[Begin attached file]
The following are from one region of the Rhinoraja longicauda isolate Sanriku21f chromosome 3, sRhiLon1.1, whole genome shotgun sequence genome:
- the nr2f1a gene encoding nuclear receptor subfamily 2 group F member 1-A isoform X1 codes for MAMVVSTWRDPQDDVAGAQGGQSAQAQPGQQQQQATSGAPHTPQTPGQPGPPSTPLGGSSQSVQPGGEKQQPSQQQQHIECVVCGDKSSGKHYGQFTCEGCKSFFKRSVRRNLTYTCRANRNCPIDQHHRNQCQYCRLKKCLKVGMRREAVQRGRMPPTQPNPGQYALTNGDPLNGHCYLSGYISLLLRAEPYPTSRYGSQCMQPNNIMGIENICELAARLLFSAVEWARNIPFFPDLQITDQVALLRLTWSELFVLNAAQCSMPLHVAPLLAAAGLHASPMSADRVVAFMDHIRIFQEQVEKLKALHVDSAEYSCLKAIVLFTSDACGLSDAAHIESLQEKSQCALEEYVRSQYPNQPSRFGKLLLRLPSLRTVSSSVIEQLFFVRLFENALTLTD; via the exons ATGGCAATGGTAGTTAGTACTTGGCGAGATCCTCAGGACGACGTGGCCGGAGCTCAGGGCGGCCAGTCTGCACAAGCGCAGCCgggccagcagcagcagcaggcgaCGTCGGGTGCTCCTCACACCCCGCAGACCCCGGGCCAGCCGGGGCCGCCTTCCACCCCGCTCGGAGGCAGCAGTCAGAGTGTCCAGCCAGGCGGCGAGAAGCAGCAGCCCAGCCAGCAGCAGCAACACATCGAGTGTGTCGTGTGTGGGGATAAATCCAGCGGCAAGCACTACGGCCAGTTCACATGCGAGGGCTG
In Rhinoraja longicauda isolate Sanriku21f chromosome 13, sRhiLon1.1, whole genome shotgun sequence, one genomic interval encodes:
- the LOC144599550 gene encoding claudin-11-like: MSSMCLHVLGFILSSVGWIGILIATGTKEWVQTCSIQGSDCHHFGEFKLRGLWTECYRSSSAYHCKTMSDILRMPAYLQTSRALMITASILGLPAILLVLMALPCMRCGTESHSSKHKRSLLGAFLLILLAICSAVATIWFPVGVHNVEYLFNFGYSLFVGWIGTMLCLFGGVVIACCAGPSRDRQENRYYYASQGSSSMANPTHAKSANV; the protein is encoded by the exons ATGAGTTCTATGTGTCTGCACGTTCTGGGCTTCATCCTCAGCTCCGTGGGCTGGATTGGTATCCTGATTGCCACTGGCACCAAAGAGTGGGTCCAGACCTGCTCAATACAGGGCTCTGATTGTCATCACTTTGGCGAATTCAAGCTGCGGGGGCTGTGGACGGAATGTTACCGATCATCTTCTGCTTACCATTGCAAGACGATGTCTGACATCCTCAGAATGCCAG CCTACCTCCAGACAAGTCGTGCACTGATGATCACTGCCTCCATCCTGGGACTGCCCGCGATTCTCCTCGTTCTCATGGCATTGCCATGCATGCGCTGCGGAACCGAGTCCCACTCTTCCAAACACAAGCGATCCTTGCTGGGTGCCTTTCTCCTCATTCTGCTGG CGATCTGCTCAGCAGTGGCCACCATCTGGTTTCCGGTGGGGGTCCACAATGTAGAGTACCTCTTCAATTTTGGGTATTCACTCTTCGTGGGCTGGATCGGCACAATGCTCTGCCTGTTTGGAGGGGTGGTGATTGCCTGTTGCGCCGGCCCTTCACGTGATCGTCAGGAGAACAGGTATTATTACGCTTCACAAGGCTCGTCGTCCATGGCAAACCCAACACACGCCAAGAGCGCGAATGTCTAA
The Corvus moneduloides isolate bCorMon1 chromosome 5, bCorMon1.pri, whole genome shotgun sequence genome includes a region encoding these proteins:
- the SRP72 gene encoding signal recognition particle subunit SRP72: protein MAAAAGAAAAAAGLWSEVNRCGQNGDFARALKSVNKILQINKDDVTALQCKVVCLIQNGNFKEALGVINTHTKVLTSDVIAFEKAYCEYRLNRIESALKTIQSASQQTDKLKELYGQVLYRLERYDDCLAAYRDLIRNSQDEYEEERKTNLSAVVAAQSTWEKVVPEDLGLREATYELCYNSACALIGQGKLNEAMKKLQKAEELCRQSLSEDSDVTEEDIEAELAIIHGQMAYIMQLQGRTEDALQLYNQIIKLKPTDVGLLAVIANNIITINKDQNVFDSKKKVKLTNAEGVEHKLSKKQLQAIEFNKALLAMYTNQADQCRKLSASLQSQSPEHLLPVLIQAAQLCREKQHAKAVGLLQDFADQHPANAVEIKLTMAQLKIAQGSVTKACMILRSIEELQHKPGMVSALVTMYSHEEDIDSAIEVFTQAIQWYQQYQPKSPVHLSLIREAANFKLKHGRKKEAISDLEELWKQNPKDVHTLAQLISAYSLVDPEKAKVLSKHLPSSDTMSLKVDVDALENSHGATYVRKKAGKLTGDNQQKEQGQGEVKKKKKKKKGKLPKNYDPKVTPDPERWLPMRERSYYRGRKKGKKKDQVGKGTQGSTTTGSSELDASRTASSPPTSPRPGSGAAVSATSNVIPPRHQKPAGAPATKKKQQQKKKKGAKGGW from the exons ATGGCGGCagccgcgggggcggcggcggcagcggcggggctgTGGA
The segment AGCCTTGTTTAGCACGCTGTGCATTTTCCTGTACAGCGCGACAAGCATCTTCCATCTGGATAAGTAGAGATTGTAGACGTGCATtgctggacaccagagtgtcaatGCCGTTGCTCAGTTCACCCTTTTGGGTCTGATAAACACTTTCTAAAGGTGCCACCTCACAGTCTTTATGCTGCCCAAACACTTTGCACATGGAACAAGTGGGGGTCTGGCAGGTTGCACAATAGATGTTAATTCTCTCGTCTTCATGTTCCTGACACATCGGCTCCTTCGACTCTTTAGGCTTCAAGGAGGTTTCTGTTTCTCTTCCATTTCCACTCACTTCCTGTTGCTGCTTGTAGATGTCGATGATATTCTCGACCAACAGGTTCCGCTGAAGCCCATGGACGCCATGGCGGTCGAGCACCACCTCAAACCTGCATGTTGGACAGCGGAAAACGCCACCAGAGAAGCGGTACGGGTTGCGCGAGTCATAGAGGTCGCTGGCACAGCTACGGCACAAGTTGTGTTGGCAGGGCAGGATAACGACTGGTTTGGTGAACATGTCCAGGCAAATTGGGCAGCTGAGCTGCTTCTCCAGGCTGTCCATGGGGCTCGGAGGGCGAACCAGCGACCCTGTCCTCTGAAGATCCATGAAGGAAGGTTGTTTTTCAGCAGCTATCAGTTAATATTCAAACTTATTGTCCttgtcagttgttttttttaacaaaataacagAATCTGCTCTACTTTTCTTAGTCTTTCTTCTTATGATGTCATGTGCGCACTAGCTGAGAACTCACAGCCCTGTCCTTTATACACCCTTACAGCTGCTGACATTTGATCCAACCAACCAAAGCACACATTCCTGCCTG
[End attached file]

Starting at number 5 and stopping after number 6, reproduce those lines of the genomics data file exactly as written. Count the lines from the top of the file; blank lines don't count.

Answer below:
The Corvus moneduloides isolate bCorMon1 chromosome 5, bCorMon1.pri, whole genome shotgun sequence genome includes a region encoding these proteins:
- the SRP72 gene encoding signal recognition particle subunit SRP72: protein MAAAAGAAAAAAGLWSEVNRCGQNGDFARALKSVNKILQINKDDVTALQCKVVCLIQNGNFKEALGVINTHTKVLTSDVIAFEKAYCEYRLNRIESALKTIQSASQQTDKLKELYGQVLYRLERYDDCLAAYRDLIRNSQDEYEEERKTNLSAVVAAQSTWEKVVPEDLGLREATYELCYNSACALIGQGKLNEAMKKLQKAEELCRQSLSEDSDVTEEDIEAELAIIHGQMAYIMQLQGRTEDALQLYNQIIKLKPTDVGLLAVIANNIITINKDQNVFDSKKKVKLTNAEGVEHKLSKKQLQAIEFNKALLAMYTNQADQCRKLSASLQSQSPEHLLPVLIQAAQLCREKQHAKAVGLLQDFADQHPANAVEIKLTMAQLKIAQGSVTKACMILRSIEELQHKPGMVSALVTMYSHEEDIDSAIEVFTQAIQWYQQYQPKSPVHLSLIREAANFKLKHGRKKEAISDLEELWKQNPKDVHTLAQLISAYSLVDPEKAKVLSKHLPSSDTMSLKVDVDALENSHGATYVRKKAGKLTGDNQQKEQGQGEVKKKKKKKKGKLPKNYDPKVTPDPERWLPMRERSYYRGRKKGKKKDQVGKGTQGSTTTGSSELDASRTASSPPTSPRPGSGAAVSATSNVIPPRHQKPAGAPATKKKQQQKKKKGAKGGW from the exons ATGGCGGCagccgcgggggcggcggcggcagcggcggggctgTGGA